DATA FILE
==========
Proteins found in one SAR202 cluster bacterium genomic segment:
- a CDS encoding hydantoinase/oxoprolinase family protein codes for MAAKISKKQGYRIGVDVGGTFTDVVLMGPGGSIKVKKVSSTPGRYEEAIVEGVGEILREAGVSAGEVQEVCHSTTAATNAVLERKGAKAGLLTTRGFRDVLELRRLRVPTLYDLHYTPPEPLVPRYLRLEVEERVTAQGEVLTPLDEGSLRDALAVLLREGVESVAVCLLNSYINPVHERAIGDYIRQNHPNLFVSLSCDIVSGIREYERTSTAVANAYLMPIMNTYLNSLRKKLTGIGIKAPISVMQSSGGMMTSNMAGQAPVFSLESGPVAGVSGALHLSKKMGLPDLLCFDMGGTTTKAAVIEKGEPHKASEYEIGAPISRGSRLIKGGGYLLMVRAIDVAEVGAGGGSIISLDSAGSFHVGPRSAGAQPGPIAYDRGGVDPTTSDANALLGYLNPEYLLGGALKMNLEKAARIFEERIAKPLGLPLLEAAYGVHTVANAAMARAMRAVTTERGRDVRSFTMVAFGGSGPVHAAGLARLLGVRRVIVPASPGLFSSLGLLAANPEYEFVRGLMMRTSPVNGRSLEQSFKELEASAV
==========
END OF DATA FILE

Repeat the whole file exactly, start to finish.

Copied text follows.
Proteins found in one SAR202 cluster bacterium genomic segment:
- a CDS encoding hydantoinase/oxoprolinase family protein codes for MAAKISKKQGYRIGVDVGGTFTDVVLMGPGGSIKVKKVSSTPGRYEEAIVEGVGEILREAGVSAGEVQEVCHSTTAATNAVLERKGAKAGLLTTRGFRDVLELRRLRVPTLYDLHYTPPEPLVPRYLRLEVEERVTAQGEVLTPLDEGSLRDALAVLLREGVESVAVCLLNSYINPVHERAIGDYIRQNHPNLFVSLSCDIVSGIREYERTSTAVANAYLMPIMNTYLNSLRKKLTGIGIKAPISVMQSSGGMMTSNMAGQAPVFSLESGPVAGVSGALHLSKKMGLPDLLCFDMGGTTTKAAVIEKGEPHKASEYEIGAPISRGSRLIKGGGYLLMVRAIDVAEVGAGGGSIISLDSAGSFHVGPRSAGAQPGPIAYDRGGVDPTTSDANALLGYLNPEYLLGGALKMNLEKAARIFEERIAKPLGLPLLEAAYGVHTVANAAMARAMRAVTTERGRDVRSFTMVAFGGSGPVHAAGLARLLGVRRVIVPASPGLFSSLGLLAANPEYEFVRGLMMRTSPVNGRSLEQSFKELEASAV